A basic assumption underlying the interest in Computational Thinking (CT) is that people acquire important problem framing and solving skills (such as: identifying problems, breaking complex problems into simple parts, iteratively refining and improving designs over time). CT is regarded as a fundamental skill for everyone, not just for computer scientists by allowing all humans to reformulate knowledge, to express themselves creatively, and to evolve and transcend existing information.
The presentation (based on past and present developments) will explore new conceptual frameworks and innovative computational environments for the future that support people in becoming independent of “high-tech scribes” by acting as designers in personally meaningful tasks. The argumentation will be grounded in the basic assumption that CT and CF should not only be conceptualized as technological challenges and innovations but that their true impact will be in cultural transformations they may initiate.
Gerhard Fischer is a Professor Adjunct and Professor Emeritus of Computer Science, a Fellow of the Institute of Cognitive Science, and the Director of the Center for Lifelong Learning and Design (L3D) at the University of Colorado at Boulder. He is a member of the Computer Human Interaction Academy (CHI; 2007), a Fellow of the Association for Computing Machinery (ACM; 2009), and a recipient of the RIGO Award of ACM-SIGDOC (2012). In 2015, he was awarded an honorary doctorate from the University of Gothenburg, Sweden.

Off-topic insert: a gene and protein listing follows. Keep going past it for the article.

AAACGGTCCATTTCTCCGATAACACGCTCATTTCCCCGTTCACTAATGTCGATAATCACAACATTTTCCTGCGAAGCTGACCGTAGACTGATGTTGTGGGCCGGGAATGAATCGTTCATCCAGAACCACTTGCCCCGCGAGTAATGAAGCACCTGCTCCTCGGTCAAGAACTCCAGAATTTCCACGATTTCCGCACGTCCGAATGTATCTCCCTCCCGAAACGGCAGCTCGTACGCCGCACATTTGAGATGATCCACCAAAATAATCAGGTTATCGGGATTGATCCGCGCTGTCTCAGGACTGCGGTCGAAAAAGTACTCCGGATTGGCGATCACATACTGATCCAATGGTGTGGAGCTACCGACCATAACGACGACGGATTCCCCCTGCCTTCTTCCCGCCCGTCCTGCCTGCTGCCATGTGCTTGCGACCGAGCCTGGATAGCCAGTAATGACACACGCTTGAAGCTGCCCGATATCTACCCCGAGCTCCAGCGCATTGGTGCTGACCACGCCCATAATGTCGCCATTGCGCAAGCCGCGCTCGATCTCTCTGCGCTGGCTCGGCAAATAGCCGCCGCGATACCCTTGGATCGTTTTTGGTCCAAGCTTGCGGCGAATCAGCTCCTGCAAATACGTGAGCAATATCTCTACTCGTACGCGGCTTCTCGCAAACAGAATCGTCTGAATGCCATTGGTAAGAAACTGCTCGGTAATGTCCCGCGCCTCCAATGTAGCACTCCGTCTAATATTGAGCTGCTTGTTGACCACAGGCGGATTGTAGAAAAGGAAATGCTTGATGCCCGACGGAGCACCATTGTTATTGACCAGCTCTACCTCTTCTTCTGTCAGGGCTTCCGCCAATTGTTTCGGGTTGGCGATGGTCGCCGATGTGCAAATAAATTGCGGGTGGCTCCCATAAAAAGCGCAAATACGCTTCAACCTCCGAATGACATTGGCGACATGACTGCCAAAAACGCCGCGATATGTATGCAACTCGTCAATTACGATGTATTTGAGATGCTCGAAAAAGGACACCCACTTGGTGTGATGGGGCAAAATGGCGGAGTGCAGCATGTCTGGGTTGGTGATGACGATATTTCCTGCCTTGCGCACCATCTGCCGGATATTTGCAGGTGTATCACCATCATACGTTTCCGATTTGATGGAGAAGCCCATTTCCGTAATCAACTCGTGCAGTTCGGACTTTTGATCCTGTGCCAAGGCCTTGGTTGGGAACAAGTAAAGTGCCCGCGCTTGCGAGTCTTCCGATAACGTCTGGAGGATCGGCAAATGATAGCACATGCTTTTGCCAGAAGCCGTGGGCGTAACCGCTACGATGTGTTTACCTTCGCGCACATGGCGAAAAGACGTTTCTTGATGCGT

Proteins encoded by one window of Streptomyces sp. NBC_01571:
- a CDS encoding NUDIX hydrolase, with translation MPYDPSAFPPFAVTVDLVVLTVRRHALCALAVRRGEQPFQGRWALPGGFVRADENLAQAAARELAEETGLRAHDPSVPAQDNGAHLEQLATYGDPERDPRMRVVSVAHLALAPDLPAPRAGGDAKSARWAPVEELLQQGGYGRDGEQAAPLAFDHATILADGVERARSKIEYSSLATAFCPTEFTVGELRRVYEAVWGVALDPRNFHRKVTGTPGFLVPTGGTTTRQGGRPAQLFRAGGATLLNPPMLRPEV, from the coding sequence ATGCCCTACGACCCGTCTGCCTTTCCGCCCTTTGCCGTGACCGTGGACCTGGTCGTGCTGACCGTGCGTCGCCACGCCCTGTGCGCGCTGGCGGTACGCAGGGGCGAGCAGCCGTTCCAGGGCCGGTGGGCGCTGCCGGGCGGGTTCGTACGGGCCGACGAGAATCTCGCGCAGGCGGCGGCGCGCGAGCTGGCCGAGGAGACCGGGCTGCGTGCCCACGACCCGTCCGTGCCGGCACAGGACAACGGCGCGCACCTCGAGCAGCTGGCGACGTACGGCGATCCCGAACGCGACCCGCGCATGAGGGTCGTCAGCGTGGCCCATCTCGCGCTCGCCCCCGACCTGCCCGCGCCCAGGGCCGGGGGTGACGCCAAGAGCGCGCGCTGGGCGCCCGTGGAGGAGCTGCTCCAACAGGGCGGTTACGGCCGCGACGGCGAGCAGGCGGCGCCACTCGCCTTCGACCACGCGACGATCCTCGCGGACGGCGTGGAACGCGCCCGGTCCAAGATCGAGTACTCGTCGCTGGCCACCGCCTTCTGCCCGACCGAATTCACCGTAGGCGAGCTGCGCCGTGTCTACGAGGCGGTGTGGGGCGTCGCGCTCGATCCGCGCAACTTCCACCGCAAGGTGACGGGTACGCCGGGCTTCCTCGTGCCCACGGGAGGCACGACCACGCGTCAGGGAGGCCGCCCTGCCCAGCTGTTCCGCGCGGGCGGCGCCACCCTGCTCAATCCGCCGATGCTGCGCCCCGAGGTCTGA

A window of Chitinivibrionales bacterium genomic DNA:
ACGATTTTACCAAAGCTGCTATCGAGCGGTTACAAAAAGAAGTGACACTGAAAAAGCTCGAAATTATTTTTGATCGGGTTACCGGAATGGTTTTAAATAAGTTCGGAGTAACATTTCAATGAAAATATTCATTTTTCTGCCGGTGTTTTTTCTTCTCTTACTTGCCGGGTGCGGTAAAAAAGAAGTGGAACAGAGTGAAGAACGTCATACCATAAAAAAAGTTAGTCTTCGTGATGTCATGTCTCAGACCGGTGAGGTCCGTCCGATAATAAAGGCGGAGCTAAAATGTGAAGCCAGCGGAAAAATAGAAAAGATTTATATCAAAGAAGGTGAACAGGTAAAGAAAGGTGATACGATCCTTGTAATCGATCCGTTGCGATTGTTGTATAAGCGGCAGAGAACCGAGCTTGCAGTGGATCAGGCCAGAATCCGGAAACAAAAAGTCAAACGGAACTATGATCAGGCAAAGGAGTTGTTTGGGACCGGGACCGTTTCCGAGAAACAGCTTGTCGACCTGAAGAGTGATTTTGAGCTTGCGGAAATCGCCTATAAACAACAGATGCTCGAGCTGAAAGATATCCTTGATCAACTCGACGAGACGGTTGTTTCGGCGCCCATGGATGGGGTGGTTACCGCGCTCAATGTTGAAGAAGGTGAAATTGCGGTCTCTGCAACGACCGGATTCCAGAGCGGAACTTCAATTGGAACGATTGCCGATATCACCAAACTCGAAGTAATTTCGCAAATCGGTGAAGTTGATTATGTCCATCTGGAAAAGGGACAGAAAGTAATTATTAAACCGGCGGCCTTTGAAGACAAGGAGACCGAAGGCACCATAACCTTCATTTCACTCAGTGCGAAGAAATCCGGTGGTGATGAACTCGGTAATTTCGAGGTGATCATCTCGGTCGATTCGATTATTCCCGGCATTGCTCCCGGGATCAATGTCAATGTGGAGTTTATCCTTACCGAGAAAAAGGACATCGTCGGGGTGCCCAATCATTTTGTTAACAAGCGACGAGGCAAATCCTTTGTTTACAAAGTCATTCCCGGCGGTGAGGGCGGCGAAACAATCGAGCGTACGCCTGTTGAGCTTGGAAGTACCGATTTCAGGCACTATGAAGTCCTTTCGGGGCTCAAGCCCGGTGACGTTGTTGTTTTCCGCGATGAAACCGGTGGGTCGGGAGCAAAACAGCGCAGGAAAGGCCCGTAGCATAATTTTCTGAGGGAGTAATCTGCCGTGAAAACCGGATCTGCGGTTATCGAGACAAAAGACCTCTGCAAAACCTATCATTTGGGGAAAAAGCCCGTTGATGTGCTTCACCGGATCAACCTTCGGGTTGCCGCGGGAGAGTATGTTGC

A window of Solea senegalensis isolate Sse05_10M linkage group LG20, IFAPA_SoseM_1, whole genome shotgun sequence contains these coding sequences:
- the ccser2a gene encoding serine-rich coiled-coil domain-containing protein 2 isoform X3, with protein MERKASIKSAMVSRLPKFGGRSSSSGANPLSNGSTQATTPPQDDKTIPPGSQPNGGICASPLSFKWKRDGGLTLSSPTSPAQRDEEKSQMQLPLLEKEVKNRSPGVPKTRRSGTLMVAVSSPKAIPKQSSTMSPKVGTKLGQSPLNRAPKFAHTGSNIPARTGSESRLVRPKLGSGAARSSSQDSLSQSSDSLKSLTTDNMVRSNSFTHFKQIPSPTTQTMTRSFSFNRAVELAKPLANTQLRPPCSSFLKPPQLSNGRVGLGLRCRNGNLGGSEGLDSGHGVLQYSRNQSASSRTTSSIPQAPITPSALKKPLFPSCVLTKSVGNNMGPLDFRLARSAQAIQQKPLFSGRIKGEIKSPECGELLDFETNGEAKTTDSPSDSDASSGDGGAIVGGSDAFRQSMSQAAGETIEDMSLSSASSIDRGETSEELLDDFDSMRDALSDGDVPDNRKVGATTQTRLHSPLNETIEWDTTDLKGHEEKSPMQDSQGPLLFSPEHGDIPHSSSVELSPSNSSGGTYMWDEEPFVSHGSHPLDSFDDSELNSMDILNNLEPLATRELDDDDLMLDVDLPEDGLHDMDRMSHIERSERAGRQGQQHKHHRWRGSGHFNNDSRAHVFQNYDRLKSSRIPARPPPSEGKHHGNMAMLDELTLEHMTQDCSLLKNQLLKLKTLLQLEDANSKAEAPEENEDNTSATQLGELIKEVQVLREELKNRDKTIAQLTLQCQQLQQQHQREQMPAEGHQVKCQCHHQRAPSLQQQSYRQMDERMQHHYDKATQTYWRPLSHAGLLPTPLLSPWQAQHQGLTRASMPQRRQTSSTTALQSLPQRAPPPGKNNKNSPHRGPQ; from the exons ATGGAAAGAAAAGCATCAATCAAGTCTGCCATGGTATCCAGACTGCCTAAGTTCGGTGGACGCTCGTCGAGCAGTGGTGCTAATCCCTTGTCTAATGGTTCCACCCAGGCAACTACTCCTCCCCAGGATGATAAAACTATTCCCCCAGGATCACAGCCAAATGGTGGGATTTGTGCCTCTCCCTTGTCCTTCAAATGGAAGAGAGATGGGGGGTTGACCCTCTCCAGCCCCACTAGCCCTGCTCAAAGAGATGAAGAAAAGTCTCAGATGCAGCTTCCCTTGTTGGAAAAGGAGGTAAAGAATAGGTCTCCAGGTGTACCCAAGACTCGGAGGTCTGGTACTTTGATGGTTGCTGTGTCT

His research has focused on new conceptual frameworks and new media for learning, working, and collaborating, human-centered computing, and design. His recent work is centered on quality of life in the digital age, social creativity, meta-design, cultures of participation, design trade-offs, and rich landscapes for learning.